The Greens will throw their support behind Australia’s first-ever climate change legislation, which should be enough to enshrine an emissions reduction target of 43 percent by 2030 into federal law.
Speaking to the National Press Club on Wednesday, Greens leader Adam Bandt announced that his party would support Labor’s climate bill in both the House of Representatives, and later in the Senate, which could be voted on in the lower house as soon as this week.
After a party room meeting this week, and ongoing negotiations with the Labor party, Bandt confirmed the party’s focus would shift from making further changes to the bill as it currently is, to figuring out a way to stop all new coal and gas projects.
“While the government has been unwilling to adopt science-based targets and place a moratorium on new coal and gas, we have been able to secure improvements to the bill,” Bandt told reporters on Wednesday.
“Ensuring that the target can be ratcheted up over time and that it is now Dutton-proofed with a genuine floor which means the target cannot go backwards. Changes have also been made to put in place greater transparency, accountability and strengthen requirements on the Climate Change Authority.”
The federal government’s climate bill has been a fixture of ongoing debate since prime minister Anthony Albanese took office after the May 21 election. But without the support of the Greens, and at least one other senator on the crossbench, the bill could well have fallen flat.
In the lead up to Bandt’s announcement, the Greens were holding most, if not all of the cards. After several weeks of negotiations, the Greens were pushing to ensure that Labor’s 43 percent emissions reduction target was a floor that could be improved upon, and that a “climate trigger” be included in the bill.
A climate trigger would in effect see new, high-emitting infrastructure projects and other developments be foiled if they are deemed a threat to the government’s climate change targets.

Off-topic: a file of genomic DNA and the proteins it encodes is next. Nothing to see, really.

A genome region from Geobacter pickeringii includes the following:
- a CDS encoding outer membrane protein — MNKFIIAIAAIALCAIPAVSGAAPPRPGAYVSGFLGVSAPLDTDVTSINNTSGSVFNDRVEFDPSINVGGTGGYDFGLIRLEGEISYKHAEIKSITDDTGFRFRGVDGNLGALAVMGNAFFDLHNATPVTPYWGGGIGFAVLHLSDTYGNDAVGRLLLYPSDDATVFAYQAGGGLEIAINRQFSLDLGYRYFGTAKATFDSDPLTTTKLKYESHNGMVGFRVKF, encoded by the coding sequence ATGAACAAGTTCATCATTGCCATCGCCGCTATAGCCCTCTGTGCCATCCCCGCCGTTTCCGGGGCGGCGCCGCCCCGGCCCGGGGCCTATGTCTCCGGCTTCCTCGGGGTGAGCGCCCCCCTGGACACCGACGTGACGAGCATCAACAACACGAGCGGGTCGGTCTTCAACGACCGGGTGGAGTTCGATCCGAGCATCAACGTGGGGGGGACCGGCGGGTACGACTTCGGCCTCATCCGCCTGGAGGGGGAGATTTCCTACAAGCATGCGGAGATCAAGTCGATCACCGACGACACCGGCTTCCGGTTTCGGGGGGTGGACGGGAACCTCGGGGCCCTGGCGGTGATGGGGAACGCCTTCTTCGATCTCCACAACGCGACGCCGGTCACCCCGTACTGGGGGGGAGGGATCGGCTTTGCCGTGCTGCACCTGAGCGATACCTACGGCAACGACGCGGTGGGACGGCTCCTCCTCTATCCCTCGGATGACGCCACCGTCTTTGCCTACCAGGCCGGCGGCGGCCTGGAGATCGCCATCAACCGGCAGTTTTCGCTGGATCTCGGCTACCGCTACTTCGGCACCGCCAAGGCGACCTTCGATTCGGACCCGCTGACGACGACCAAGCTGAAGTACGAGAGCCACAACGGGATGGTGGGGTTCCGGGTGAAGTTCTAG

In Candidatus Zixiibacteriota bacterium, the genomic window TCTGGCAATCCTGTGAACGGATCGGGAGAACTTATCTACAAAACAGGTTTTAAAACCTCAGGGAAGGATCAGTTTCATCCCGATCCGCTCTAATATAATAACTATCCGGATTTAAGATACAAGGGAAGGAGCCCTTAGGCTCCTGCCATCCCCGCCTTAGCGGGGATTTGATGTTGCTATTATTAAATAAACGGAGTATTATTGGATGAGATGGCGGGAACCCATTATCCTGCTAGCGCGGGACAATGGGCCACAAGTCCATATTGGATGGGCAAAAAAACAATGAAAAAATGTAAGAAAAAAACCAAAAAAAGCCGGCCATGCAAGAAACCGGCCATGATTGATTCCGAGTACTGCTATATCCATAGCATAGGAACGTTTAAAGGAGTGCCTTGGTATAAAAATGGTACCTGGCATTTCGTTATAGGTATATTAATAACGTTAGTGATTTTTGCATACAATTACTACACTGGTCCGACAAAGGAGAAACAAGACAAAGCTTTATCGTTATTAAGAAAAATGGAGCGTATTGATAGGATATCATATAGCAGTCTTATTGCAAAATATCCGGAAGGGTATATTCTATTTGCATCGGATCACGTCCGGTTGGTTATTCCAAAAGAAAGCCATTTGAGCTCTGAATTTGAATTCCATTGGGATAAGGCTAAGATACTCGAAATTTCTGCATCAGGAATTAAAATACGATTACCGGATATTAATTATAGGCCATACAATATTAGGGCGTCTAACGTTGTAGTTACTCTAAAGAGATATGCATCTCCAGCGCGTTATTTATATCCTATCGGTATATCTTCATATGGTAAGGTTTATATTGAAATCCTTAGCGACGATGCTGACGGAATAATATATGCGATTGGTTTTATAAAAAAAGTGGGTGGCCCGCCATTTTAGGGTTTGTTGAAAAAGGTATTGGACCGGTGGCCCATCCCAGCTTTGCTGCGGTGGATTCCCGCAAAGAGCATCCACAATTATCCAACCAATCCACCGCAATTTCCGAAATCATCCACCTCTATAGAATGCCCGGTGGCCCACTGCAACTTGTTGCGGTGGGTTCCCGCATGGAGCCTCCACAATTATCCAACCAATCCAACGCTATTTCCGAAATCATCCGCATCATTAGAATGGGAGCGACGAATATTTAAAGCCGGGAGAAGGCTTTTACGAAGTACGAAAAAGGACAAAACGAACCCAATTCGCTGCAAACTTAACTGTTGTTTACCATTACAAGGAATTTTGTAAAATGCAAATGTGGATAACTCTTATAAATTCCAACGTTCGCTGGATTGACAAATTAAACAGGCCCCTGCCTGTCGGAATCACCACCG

“Government agencies, such as Export Finance Australia, that in the past have funded coal and gas projects, will for the first time be forced to take climate targets into account. That would see them curbed from supporting fossil fuels,” Bandt said in Canberra on Wednesday.
“They join a range of other agencies with new limits, including Infrastructure Australia and the Northern Australia Infrastructure Fund,” he said.
“That is why I can tell you today that tomorrow I will be joined by our Greens MPs in the House of Representatives in voting for the climate change bill and when the bill comes before the Senate, we will vote for it there as well.”
The announcement leaves little doubt that Australia will see emissions reduction targets written into law this year, and comes just weeks after the government’s latest State of the Environment report revealed that Australia has suffered catastrophic losses of wildlife and habitat to the hands of a warming climate.
In the run up to May’s federal election, pulling the pin on all new coal and gas projects was a central fixture of the Greens’ federal policy platform.
After announcing the party’s support for the government’s bill without a proviso for blocking all new coal and gas, Bandt was asked whether it means his party has now missed its best chance to do so.
“This is round one. There are three years of this parliament,” Bandt said.
“Labor might be holding out now, but their position is ultimately untenable, and they can't go to upcoming climate summits, vowing to open new coal and gas projects and expect to be taken seriously,” he said.
While the Greens will support the bill, the party will continue to push for an amendment to October’s budget that dispenses fossil fuel subsidies, and will continue to oppose the opening of new coal and gas projects in the Beetaloo.
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